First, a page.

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the problem is global but specifically when creating leaches on blogs & forums... when i run a MySQL query it gets back the results and i display them

like

title - promo text - thumnail\images

and with it i provide a link to page to which i will send the id or something which will again query the DB and fetch the results again and then i will display the complete details... is there ANY way by which i can

query and get all the results and display only desired attributes and when through a link the user goes to the details page the Query Result\Dataset\PHP (Assoc\Array) Array is just transferred by sent to the other page...

one possibility is send passing as parameters via URL\Form -> GET\POST other is store it result in session but wouldn't that increase the size of per session

is there a way... plus please tell me you get what i am trying to do

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That's what databases are for - to serve requests and to bring back reaulsts. There is nothing wrong with it. Millions of siter are serving requests like this. No need to worry. If your query gets slow, you have to optimize it, not cache –  Your Common Sense Jan 24 '11 at 8:59

3 Answers 3

up vote 2 down vote accepted

You shouldn't really have to worry about this. But if querying the DB and rendering the page is a performance hit for you (and the data is - mostly - static), then you could start caching either the data or the rendered page itself. Just look into Zend_Cache for an easy, tried-and-tested solution that can handle both of these scenario's.

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i think i shouldn't worry... –  Moon Jan 24 '11 at 12:28

If you use absolute paths for the images, stylesheets etc it will most probably be cached by browser. Otherwise you can use many of the caching solutions available like memcached. You can also cache images using phpThumb and mod_rewrite as explained here.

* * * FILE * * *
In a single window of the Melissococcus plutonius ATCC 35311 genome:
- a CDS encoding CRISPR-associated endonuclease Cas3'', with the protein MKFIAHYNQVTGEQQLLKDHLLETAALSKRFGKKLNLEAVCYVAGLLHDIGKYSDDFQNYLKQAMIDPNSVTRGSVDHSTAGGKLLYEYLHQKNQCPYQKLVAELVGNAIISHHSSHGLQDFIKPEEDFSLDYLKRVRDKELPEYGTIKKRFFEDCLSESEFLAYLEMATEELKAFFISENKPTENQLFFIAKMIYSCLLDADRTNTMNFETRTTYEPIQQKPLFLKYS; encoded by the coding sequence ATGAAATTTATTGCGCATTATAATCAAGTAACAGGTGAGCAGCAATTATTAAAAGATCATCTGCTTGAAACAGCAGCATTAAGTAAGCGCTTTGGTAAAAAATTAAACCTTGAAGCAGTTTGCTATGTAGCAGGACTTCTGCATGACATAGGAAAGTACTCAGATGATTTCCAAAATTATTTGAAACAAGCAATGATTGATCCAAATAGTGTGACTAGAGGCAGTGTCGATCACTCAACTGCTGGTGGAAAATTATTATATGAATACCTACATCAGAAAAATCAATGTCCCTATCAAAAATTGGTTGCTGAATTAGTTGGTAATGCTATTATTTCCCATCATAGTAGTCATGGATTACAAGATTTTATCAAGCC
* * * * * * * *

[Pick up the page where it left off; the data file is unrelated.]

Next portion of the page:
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What's wrong with relative paths to the images? –  Your Common Sense Jan 24 '11 at 9:02
1  
so why don't you explain what is not wrong with it instead of just down voting. –  TheVillageIdiot Jan 24 '11 at 9:09
    
@Col. Sharpnel okay but why relative or absolute URLs does not matter? –  TheVillageIdiot Jan 24 '11 at 11:03
    
because it doesn't matter at all. there is not such thing like relative path in terms of HTTP request. –  Your Common Sense Jan 24 '11 at 11:20

I think sessions are your best option in this case:

  • they are much more efficient than database queries
  • using a $_GET array and the URL will have security issues if the data you are sending around is confidential and even if it isn't, it may diminish your users confidence in you if they see their data being passed around for all to see. You also have to be aware of URL length as Internet Explorer has a limit of 2083 characters (http://support.microsoft.com/kb/208427)
  • using $_POST will involve you setting up a (I assume) hidden form on every page a user visits and ensuring that when the user visits a link, the form gets submitted. This just seems like an issue you shouldn't have to deal with.
  • You could use cookies but you have issues again with private data being stored client side. Also, if cookies are large, they will need to be sent to the web server every time you visit a new page increasing the amount of bandwidth being used
  • you could use javascript to populate an empty div on the same page with the extra data rather than have the user leave the page at all. This won't work if the user has javascript switched off though so you would need to implement some other method as well
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Is it from your personal experience or a result of some long-term education? –  Your Common Sense Jan 24 '11 at 9:03
1  
dear @Col. a little explanation goes a long way than the sarcasm. –  TheVillageIdiot Jan 24 '11 at 9:09
    
@TheVillageIdiot it's not sarcasm. I am merely wondering, if it's just usual for this site way to answer - directly from imagination, and strictly not from experience. –  Your Common Sense Jan 24 '11 at 9:15
    
    
With all due respect CS, I tend to take your comments/answers with a pinch of salt. Whilst I believe you to be very good and knowledgeable in what you do, for the majority of the time you decide not to share this and choose to be negative, sarcastic, disagreeable or derogatory. –  Matt Asbury Jan 24 '11 at 9:25

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